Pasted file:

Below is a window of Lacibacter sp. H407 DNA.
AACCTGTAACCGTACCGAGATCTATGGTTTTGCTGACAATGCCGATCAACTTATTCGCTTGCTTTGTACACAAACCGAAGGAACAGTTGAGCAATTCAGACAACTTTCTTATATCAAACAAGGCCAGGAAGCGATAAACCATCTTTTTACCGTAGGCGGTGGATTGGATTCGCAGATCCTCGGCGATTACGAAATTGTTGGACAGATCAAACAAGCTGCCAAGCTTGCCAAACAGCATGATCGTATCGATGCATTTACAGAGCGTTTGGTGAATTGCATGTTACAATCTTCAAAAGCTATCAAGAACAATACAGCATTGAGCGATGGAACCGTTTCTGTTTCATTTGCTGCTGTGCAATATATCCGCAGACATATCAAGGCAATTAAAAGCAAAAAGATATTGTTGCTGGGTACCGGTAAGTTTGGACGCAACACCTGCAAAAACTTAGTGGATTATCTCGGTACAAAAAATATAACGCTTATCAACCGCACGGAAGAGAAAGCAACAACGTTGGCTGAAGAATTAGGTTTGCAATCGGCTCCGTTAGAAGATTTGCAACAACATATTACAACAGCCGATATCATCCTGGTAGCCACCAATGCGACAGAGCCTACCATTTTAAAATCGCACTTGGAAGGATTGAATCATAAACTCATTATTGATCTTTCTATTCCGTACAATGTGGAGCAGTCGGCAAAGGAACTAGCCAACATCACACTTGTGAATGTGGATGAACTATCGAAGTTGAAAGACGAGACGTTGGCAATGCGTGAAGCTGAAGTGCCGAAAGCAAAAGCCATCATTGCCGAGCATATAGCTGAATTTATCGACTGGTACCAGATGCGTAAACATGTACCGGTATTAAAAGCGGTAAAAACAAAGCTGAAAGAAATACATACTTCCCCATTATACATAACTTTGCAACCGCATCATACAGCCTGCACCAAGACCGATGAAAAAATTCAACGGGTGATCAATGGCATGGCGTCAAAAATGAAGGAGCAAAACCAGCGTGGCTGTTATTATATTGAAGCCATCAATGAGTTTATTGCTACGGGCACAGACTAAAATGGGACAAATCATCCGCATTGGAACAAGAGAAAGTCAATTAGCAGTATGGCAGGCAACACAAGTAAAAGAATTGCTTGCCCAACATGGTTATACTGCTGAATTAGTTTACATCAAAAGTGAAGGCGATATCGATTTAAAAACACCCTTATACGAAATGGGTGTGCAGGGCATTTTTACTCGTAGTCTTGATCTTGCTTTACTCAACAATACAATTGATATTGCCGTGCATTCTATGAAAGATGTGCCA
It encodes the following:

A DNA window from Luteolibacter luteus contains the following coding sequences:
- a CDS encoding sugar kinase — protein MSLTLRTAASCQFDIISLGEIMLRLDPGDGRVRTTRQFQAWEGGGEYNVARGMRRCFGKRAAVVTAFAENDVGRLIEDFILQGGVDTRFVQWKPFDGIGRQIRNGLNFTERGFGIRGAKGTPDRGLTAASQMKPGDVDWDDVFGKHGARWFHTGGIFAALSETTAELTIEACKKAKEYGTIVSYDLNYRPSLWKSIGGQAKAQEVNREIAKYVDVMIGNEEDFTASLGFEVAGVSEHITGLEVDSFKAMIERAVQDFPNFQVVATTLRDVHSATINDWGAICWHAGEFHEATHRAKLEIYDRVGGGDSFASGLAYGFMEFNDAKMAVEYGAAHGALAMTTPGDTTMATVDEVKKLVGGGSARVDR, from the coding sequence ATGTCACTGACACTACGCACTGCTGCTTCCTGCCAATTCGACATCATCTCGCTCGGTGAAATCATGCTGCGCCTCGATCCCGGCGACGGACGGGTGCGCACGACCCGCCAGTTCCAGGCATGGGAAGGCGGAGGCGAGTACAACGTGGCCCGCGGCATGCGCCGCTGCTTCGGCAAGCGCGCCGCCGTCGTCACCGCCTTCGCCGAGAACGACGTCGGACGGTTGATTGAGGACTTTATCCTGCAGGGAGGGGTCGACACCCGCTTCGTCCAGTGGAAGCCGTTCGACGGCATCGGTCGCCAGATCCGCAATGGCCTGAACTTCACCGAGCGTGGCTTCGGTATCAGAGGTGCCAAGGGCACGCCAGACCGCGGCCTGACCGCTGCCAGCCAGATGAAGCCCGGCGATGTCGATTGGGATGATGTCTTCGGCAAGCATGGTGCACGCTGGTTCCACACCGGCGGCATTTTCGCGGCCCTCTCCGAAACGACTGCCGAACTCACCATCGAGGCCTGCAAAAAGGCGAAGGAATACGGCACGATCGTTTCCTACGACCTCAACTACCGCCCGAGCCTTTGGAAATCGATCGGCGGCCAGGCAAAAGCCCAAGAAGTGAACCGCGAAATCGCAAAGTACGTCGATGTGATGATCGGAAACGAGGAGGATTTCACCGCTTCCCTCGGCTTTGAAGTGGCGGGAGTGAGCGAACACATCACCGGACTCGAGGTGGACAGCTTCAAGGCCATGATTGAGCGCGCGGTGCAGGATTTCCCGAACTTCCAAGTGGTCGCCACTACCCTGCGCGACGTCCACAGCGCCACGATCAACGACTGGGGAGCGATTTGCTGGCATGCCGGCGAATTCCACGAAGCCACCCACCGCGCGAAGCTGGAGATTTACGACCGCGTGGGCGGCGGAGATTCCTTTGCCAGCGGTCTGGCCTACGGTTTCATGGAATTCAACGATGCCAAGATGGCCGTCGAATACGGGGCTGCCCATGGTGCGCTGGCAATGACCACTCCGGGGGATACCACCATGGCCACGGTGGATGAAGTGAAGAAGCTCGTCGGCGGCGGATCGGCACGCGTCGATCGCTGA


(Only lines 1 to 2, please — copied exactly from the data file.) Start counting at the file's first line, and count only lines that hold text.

Below is a window of Lacibacter sp. H407 DNA.
AACCTGTAACCGTACCGAGATCTATGGTTTTGCTGACAATGCCGATCAACTTATTCGCTTGCTTTGTACACAAACCGAAGGAACAGTTGAGCAATTCAGACAACTTTCTTATATCAAACAAGGCCAGGAAGCGATAAACCATCTTTTTACCGTAGGCGGTGGATTGGATTCGCAGATCCTCGGCGATTACGAAATTGTTGGACAGATCAAACAAGCTGCCAAGCTTGCCAAACAGCATGATCGTATCGATGCATTTACAGAGCGTTTGGTGAATTGCATGTTACAATCTTCAAAAGCTATCAAGAACAATACAGCATTGAGCGATGGAACCGTTTCTGTTTCATTTGCTGCTGTGCAATATATCCGCAGACATATCAAGGCAATTAAAAGCAAAAAGATATTGTTGCTGGGTACCGGTAAGTTTGGACGCAACACCTGCAAAAACTTAGTGGATTATCTCGGTACAAAAAATATAACGCTTATCAACCGCACGGAAGAGAAAGCAACAACGTTGGCTGAAGAATTAGGTTTGCAATCGGCTCCGTTAGAAGATTTGCAACAACATATTACAACAGCCGATATCATCCTGGTAGCCACCAATGCGACAGAGCCTACCATTTTAAAATCGCACTTGGAAGGATTGAATCATAAACTCATTATTGATCTTTCTATTCCGTACAATGTGGAGCAGTCGGCAAAGGAACTAGCCAACATCACACTTGTGAATGTGGATGAACTATCGAAGTTGAAAGACGAGACGTTGGCAATGCGTGAAGCTGAAGTGCCGAAAGCAAAAGCCATCATTGCCGAGCATATAGCTGAATTTATCGACTGGTACCAGATGCGTAAACATGTACCGGTATTAAAAGCGGTAAAAACAAAGCTGAAAGAAATACATACTTCCCCATTATACATAACTTTGCAACCGCATCATACAGCCTGCACCAAGACCGATGAAAAAATTCAACGGGTGATCAATGGCATGGCGTCAAAAATGAAGGAGCAAAACCAGCGTGGCTGTTATTATATTGAAGCCATCAATGAGTTTATTGCTACGGGCACAGACTAAAATGGGACAAATCATCCGCATTGGAACAAGAGAAAGTCAATTAGCAGTATGGCAGGCAACACAAGTAAAAGAATTGCTTGCCCAACATGGTTATACTGCTGAATTAGTTTACATCAAAAGTGAAGGCGATATCGATTTAAAAACACCCTTATACGAAATGGGTGTGCAGGGCATTTTTACTCGTAGTCTTGATCTTGCTTTACTCAACAATACAATTGATATTGCCGTGCATTCTATGAAAGATGTGCCA